Learning of baptism for the dead and teaching it to the Saints was part of a life of experiences that led Joseph Smith to give this ringing encouragement: “Brethren, shall we not go on in so great a cause? Go forward and not . . . backward. Courage, brethren! and on to the victory. Let your hearts rejoice and be exceeding glad. Let the earth break forth into singing. Let the dead speak forth anthems of eternal praise to the king Immanuel, who hath ordain’d, before the world was, that which would enable us to redeem them out of their prisons; for the prisoner shall go free.”
Baptism for the Dead (D&C 127-128)
“Baptism for the Dead: LDS Practice,” H. David Burton, Encyclopedia of Mormonism
The first public affirmation of the ordinance of baptism for the dead in the Church was Joseph Smith’s funeral sermon for Seymour Brunson in Nauvoo in August 1840. Addressing a widow who had lost a son who had not been baptized, he called the principle “glad tidings of great joy,” in contrast to the prevailing tradition that all unbaptized are damned. The first baptisms for the dead in modern times were done in the Mississippi River near Nauvoo.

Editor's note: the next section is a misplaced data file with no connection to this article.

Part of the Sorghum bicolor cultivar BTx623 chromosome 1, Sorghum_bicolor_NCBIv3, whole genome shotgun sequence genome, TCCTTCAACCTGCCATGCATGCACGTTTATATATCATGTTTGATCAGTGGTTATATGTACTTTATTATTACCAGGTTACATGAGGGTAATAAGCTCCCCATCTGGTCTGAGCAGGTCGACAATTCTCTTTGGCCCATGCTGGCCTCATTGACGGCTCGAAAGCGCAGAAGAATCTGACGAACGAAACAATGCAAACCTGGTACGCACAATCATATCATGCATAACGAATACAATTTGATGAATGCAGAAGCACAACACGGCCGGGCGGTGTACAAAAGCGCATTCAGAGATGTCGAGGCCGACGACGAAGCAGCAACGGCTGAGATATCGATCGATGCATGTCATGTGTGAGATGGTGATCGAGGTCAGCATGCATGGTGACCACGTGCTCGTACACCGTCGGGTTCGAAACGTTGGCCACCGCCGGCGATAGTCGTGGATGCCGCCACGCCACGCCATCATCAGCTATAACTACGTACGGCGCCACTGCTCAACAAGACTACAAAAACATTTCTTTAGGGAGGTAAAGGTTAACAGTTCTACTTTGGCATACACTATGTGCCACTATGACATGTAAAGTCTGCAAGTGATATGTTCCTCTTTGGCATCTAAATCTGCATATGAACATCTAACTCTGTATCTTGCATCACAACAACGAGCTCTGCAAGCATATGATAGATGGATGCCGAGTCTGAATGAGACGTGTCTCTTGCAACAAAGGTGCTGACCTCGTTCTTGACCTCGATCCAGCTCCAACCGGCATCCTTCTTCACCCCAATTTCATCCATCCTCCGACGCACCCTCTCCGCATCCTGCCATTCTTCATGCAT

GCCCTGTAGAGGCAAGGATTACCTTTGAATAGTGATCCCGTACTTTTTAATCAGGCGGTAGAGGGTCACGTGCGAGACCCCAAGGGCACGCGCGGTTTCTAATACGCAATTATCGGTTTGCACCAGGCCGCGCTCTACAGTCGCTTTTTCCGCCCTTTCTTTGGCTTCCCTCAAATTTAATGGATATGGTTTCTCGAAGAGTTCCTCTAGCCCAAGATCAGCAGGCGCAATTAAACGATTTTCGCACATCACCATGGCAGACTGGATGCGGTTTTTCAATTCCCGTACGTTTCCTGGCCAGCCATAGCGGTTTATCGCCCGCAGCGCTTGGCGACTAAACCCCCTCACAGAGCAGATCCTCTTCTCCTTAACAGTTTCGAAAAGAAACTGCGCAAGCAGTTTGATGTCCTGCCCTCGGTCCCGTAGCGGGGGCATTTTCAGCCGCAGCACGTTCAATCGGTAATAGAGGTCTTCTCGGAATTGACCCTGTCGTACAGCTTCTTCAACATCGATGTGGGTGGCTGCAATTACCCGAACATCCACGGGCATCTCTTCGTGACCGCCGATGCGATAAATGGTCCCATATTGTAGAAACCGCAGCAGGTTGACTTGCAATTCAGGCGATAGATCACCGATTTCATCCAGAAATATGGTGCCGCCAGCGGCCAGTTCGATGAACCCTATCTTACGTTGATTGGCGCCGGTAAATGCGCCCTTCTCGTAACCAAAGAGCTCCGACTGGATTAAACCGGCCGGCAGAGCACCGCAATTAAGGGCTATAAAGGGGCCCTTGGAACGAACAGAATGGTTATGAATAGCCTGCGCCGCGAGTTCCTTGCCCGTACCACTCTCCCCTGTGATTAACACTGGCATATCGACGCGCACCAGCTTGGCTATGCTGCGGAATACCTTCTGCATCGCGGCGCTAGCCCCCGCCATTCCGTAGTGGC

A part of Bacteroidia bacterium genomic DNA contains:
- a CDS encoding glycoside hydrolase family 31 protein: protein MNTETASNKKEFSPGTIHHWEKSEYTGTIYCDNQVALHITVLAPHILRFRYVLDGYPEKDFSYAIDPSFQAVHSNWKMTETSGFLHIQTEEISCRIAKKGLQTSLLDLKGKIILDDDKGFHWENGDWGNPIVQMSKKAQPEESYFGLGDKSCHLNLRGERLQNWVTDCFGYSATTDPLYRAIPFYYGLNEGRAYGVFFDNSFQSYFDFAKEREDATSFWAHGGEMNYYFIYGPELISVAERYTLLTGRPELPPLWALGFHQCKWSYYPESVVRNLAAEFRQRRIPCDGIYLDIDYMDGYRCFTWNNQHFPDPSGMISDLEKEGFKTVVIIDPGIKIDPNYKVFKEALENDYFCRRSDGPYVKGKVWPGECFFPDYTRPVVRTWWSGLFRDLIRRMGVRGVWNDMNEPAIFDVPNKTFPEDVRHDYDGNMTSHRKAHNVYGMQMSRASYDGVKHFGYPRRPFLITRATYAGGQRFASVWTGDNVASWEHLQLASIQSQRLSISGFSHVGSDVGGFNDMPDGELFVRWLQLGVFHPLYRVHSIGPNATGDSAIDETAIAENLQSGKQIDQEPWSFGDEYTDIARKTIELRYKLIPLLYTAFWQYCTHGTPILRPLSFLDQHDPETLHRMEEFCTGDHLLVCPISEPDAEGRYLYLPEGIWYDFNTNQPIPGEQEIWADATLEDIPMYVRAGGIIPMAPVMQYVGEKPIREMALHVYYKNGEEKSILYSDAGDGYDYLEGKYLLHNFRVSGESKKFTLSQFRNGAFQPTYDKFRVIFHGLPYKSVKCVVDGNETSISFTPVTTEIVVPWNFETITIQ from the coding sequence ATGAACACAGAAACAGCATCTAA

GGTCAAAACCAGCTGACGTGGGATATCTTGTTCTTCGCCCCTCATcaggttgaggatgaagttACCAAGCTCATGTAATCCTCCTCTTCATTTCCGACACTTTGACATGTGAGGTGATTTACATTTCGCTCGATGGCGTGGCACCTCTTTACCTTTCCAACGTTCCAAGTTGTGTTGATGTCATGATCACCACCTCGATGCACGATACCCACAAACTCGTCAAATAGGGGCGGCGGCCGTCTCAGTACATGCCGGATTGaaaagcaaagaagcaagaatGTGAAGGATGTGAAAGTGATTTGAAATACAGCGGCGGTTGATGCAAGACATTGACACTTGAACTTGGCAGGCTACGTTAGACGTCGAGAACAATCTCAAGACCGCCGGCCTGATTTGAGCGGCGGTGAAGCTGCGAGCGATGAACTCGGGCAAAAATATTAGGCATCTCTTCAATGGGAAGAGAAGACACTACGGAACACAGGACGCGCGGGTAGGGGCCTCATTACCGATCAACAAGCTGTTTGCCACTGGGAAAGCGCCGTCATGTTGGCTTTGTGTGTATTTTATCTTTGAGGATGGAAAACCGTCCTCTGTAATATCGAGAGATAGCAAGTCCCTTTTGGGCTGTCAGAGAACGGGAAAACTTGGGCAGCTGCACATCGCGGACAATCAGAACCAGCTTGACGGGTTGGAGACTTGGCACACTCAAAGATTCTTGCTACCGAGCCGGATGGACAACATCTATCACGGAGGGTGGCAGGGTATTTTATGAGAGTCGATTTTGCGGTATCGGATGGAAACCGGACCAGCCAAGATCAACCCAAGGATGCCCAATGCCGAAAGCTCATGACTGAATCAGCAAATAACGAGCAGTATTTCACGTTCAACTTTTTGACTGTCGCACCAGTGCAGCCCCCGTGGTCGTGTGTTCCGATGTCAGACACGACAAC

“Theological Underpinnings of Baptism for the Dead,” David L. Paulsen, Roger D. Cook, Brock M. Mason, BYU Studies, Vol. 55, no. 3
“Lord, are there few that be saved?” (Luke 13:23). This question has troubled thinkers from Christianity’s beginning, generally known as the soteriological problem of evil, which stems from the logical tension between three propositions: (1) God is perfectly loving and just and desires that all of his children be saved; (2) salvation comes only through an individual’s appropriation of Christ’s salvific gifts; and (3) countless numbers of God’s children have lived and died without having a chance to hear about, much less accept, these saving gifts. Would a truly loving and just God condemn his children simply because they never heard of his Son or his salvific gifts?
“Ann Booth’s Vision and Early Conceptions of Redeeming the Dead among Latter-day Saints,” Christopher James Blythe, BYU Studies, Vol. 56, no. 2
In March 1840, Ann Booth, a new Latter-day Saint convert in Manchester, England, had a vision of the spirit world in which she saw an LDS apostle teach and baptize John Wesley. She also saw in vision some of her family be baptized, and she later learned that the apostle she had seen was David W. Patten. Brigham Young, in Manchester, wrote a copy of the vision in a letter to his wife, in Nauvoo, and the vision became known in Nauvoo. Joseph Smith talked about this vision to the Church in October 1840 and taught that spirits will have the gospel taught to them, but they will not be baptized in the spirit world. The article places this vision in the context of a larger conversation about the history of Christian and LDS beliefs regarding the salvation of the unbaptized dead.